My dad was always raving about Cinque Terre, which he pronounced Sink Ter-ray, even after I had studied Italian and taught him the right way to say it.
After I told him I was going to study abroad in Italy, he’d send me pictures and links to websites all about Cinque Terre.
It was one of his dreams to go there himself.
He was a major force, financially and emotionally, in the way that dads are, in helping me decide to study abroad. He really helped make it happen.
As I prepared to study abroad, I didn’t plan to travel a whole lot . Flying halfway across the world to study in a place where people spoke a language in which I barely knew how to count to ten was already enough of an adventure for me.
In fact, everyone I knew was really surprised that I was leaving my hometown, the only place I’d ever lived, and making a temporary home for myself in a foreign country.
Since I’ve been known to stick with the familiar and play it safe, it just wasn’t something anyone expected me to do.
Nonetheless, I embarked on my adventure in August of 2012.
When I arrived, the other students were all talking about their travel plans.
Oh, I’m planning on going to Germany! I can’t wait to see the Louvre! I’ve always wanted to eat a cannoli in Sicily!
I hadn’t even considered the possibility of traveling OUTSIDE of the tiny bubble of Viterbo.
To be honest, I hadn’t truly prepared at all for my study abroad experience.
I didn’t watch YouTube videos or read blogs, and I barely even tried to learn Italian.
So it wasn’t surprising that I hadn’t planned any trips around Italy or to surrounding European Union countries.
(I was in kind of a wild party girl phase in my life, so I was too busy drinking and going to clubs on the weekend to be concerned with travel plans or learning la bella lingua. I would regret that decision when I arrived in Italy and starved for two days because I was too afraid to order food.)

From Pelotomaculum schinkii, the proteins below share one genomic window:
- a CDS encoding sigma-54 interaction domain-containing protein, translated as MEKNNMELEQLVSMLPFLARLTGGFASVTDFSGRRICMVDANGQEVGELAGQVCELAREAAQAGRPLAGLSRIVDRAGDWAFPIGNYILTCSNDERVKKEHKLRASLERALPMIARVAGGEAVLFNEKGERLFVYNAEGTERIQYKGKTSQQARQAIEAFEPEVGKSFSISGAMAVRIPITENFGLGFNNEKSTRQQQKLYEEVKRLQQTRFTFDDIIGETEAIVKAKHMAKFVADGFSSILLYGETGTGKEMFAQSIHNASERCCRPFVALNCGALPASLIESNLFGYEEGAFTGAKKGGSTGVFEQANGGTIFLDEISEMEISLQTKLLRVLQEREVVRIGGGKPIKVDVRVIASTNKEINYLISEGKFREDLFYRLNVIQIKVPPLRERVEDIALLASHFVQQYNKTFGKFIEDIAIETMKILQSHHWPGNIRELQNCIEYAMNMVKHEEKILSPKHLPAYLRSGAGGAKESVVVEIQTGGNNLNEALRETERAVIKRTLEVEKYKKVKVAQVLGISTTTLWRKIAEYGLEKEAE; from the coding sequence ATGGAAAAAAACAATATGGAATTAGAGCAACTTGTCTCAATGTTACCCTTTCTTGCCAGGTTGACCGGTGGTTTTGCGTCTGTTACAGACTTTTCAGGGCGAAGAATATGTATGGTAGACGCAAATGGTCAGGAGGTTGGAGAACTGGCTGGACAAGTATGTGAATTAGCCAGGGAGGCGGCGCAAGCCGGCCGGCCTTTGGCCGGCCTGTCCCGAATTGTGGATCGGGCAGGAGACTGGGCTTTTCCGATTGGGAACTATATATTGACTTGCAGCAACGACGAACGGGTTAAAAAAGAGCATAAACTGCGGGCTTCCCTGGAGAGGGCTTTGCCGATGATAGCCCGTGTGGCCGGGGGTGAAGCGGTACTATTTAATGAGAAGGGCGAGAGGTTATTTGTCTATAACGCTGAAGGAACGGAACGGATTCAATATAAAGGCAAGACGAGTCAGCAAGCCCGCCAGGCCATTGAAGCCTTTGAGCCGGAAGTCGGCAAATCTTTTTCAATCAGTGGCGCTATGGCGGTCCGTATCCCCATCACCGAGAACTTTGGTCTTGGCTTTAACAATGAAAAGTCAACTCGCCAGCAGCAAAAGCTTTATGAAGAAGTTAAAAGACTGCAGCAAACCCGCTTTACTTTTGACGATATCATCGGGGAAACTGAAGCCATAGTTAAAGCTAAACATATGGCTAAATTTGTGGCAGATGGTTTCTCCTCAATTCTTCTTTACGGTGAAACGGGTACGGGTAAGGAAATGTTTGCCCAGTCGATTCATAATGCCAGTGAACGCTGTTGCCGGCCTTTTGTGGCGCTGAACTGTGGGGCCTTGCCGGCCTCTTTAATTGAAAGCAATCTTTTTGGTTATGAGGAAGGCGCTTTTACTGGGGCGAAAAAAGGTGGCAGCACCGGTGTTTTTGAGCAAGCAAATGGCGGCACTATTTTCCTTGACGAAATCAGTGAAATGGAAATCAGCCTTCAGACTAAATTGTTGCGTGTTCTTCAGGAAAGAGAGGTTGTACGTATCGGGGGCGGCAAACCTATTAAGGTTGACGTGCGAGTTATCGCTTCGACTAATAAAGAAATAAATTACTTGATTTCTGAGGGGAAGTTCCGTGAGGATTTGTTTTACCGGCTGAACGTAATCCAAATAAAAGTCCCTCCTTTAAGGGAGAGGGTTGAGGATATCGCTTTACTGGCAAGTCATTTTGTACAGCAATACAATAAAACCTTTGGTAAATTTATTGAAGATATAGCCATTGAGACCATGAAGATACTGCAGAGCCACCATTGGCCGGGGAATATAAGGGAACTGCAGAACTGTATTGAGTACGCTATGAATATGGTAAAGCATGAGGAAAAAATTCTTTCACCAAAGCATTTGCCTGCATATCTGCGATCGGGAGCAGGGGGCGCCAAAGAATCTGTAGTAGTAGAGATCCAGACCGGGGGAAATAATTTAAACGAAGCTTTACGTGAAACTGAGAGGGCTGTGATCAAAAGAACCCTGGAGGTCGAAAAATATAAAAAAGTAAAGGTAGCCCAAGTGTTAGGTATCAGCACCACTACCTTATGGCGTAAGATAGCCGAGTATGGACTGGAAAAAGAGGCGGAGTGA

But when I realized that 1) everyone was planning big, elaborate trips and 2) I had nothing to do on the weekends besides the same crap I was doing at home, I decided I better jump on the travel bandwagon.
Sink ter-ray meandered magically into my mind.
The pictures that my dad were always showing me were beautiful, and what better place to travel to than one that I was already familiar with?
I rounded up my friends, and we planned a weekend trip.
It was the first trip I’d taken outside of Viterbo besides an ill-fated weekend in Rome.
Since I knew very little about travel and booking things (and because I could barely ask the price of an item in Italian) I left the fate of our trip completely in Cher and Heather’s hands.
We embarked on the five-hour train journey and arrived in the first of the town of Sink Ter-ray on a sunny afternoon.
What the guidebooks and pretty photos fail to mention (and what my dad probably didn’t realize) is that Cinque Terre is just one hill after another.
This, after learning Italian, makes more sense since the literal translation of Cinque Terre is “five lands”.
After figuring out where our Air B&B apartment was located on a map, we marched up a huge hill to where we hoped our room was.
It was hot.
I had a big backpack full of clothes for the weekend and I was sweaty.
We reached the top of the hill, and quickly understood that we had no idea where we were supposed to be going.
After a couple failed attempts to get a hold of the renter, we realized we were lost in Cinque Terre without a place to sleep.
But after wandering around a small terrace that was, fortunately, shaded, the renter called us back.